© Josh Sager – January 2016
Every year, the non-partisan fact-checking organization Politifact.com decides upon a single false statement by a politician that is declared the ‘lie of the year.” In 2015 however, they were unable to isolate a single statement to give this dishonor and, instead, decided to declare “the campaign of Donald Trump” as the lie of the year. 76% of Trump’s statements which they looked at were either ‘mostly false” or “pants on fire,” making him the most prolific liar of the year according to their metrics.
Amazing as it may seem, I am about to defend Donald Trump from this accusation. Don’t get me wrong, Donald Trump is a bloviating racist who spouts fact-free talking points whenever he opens his mouth, but this doesn’t make him an outlier in the GOP. He is being targeted for this dishonor because it is easier to declare him an extreme liar than to face the fact that the Republican Party has lost its mind.
Ironically, the best analogy to this situation comes from big-Pharma and their criticisms of Martin Shkreli, the price-gouging CEO who became one of the most hated people on the internet this year. After he decided to raise the price of a life-saving component to the anti-HIV cocktail by 6000%, drawing the outrage of millions, Shkreli was lambasted by the industry and even kicked out of PhRMA, the largest big-Pharma trade group. He was declared the outlier that defied the norm. Unfortunately, Shkreli is not the outlier and his rampant profiteering is simply the most extreme example of price inflation coming from a relatively small producer. He was singled out by the large manufacturers because he was too small to fight back and his blatant profiteering—6000% overnight rather than 61% annually—exposed unjustifiable price increases to public scrutiny.
Trump is the GOP’s Shkreli, and Politifact only feels safe declaring him the liar of the year because he is hated by the establishment and thus an easy target. Politifact is non-partisan, but it has a heavy establishment bias, and it would be inconvenient for them to point out the obvious fact that the entire GOP is living in a fantasy world.
If you actually look at the statements which have been made during GOP primary contest, EVERY contender has based their major policy ideals on complete nonsense. There is wide agreement that US industry is hugely overregulated and that taxes are higher than they have ever been; that Obama is a weak leader and has refused to fight against terrorism; that Planned Parenthood is an evil entity which kills children and sells their bodies; that refugees and undocumented immigrants to the USA are an existential threat to our nation; and that entitlements are bankrupting the country and just need to be cut or privatized.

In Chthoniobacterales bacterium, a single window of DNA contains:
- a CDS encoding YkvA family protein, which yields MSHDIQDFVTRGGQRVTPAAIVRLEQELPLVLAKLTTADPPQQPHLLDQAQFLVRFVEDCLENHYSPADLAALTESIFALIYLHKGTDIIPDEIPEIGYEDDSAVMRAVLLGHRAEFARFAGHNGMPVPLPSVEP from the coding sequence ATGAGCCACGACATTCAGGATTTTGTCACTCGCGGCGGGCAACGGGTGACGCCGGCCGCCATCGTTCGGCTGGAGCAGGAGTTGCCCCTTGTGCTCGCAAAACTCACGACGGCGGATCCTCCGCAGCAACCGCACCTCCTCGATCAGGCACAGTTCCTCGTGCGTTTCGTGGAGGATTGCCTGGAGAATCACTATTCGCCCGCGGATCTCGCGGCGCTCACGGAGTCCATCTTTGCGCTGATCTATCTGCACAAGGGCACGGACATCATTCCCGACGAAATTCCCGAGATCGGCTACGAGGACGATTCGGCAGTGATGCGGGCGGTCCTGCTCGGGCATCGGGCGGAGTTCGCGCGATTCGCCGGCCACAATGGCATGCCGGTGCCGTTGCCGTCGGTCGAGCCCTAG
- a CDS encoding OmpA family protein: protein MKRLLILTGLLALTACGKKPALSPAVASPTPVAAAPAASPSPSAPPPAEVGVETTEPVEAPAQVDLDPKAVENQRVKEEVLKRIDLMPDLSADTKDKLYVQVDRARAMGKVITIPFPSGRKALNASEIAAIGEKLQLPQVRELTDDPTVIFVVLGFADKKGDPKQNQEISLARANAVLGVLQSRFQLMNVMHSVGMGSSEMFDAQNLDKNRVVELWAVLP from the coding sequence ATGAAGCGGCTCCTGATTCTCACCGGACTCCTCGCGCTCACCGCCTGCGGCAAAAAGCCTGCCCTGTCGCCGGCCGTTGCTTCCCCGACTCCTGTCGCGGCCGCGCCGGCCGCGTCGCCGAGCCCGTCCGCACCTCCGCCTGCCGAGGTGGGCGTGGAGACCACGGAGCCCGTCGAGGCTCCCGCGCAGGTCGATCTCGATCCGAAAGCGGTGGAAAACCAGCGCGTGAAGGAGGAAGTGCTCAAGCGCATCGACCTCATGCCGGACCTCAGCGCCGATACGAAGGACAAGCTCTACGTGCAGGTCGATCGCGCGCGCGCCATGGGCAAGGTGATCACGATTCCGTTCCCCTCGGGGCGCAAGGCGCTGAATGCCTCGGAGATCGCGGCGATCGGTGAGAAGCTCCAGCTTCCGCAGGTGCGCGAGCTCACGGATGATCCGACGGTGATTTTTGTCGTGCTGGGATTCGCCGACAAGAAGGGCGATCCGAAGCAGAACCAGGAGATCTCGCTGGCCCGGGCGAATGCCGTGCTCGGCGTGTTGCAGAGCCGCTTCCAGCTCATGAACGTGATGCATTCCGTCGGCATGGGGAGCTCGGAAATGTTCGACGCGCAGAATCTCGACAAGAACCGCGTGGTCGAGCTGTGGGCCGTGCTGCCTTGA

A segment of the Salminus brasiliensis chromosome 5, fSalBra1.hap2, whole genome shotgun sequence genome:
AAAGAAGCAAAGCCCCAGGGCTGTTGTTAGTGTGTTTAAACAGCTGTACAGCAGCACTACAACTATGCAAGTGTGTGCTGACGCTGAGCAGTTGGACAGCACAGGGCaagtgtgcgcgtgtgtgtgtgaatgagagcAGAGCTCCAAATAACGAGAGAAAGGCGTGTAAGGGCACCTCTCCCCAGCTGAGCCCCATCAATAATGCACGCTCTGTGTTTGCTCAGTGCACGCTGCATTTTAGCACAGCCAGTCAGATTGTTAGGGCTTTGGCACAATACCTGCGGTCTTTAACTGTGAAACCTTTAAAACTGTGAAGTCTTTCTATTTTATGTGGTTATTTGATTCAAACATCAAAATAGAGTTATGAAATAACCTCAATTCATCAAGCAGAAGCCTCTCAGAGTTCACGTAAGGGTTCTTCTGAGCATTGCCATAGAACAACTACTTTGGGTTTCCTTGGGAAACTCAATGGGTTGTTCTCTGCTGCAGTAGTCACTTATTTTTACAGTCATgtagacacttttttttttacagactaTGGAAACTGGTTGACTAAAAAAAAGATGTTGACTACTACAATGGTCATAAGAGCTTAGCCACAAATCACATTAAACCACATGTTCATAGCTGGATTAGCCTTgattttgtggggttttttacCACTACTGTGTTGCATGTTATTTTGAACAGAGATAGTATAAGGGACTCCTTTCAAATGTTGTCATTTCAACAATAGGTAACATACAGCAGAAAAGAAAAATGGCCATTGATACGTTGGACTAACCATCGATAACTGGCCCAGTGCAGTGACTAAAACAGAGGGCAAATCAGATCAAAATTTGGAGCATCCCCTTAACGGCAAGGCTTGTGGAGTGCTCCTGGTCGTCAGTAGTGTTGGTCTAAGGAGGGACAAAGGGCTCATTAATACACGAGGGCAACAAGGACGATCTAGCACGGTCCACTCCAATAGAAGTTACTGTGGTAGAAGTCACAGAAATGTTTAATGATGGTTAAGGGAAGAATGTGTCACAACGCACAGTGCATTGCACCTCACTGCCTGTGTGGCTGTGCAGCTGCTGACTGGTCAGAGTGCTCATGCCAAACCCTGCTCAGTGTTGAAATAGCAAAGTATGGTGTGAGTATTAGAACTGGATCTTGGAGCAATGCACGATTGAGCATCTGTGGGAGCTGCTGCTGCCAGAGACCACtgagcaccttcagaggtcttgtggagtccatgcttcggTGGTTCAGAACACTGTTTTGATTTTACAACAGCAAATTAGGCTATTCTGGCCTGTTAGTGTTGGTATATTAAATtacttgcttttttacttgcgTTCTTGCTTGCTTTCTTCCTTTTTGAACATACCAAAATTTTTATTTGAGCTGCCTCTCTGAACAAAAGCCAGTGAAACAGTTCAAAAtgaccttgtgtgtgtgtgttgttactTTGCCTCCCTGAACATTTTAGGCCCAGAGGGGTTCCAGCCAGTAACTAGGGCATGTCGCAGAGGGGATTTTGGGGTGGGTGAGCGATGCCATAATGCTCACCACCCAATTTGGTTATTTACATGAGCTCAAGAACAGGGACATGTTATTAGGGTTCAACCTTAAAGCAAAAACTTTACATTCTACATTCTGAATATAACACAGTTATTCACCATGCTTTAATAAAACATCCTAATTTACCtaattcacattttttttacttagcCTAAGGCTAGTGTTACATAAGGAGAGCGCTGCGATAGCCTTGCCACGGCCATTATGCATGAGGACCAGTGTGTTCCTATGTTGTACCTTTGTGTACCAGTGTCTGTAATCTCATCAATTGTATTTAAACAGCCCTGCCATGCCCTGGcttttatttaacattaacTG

All of these major foundational pillars to the Republican Party platform are simply false. Parsing levels of falsehood between the positions of each candidate is an interesting intellectual exercise, but it does nothing to mitigate the fact that we are trying to differentiate between lies. To demonstrate this, you can do a simple exercise. Watch any of the Republican debates and randomly select a couple questions to fact-check yourself. Regardless of the topic, you will find that basically everything that every candidate says is either deceptive, half-true, or a blatant lie.
If Politifact wanted to accurately describe this year in political lies, they would declare the entire Republican Primary contest the “lie of the year” and lament the fact that half of the political establishment has become politically psychotic. They wouldn’t take the easy way out be singling out the candidate that the establishment hates most and declaring him the lying outlier.
Final note—while the Republicans are obviously deserving of the liar of the year crown, I need to point out a clear Democratic runner-up. During the November Democratic debate, Hillary Clinton gave what had to be the most offensively dishonest and disgusting defense for accepting Wall Street money ever uttered in a political race. When called out on her reliance on Wall Street donations by Bernie Sanders, she responded as such:
“So I represented New York, and I represented New York on 9/11 when we were attacked. Where were we attacked? We were attacked in downtown Manhattan where Wall Street is. I did spend a whole lot of time and effort helping them rebuild. That was good for New York. It was good for the economy, and it was a way to rebuke the terrorists who had attacked our country.”
In short, she is saying that her acceptance of Wall Street money (much of which happened before 9/11) was to “rebuke” terrorists and shouldn’t be criticized—basically, her corruption is okay because of 9/11. This makes my head hurt whenever I hear it and, in a sane political climate (where an entire political party hasn’t gone insane), should have been the lie of the year.
I agree with everything written in this article except the notion that a person (any person) should have to explain how and where they get the money to run their political campaign.. I am totally against the system of campaign finance that we have in America, but it is the only one we have, if it is illegal, get rid of it. If it is not right, get rid of it. If you don’t like it get rid of it, but quit picking candidates to chastise over raising money with the only system at their disposal. No media outlet chastises or denigrates Donald Trump for recieving $2 billion dollars of free media from the Corporate Media monsters that are making money off of Trumps appearance on their shows.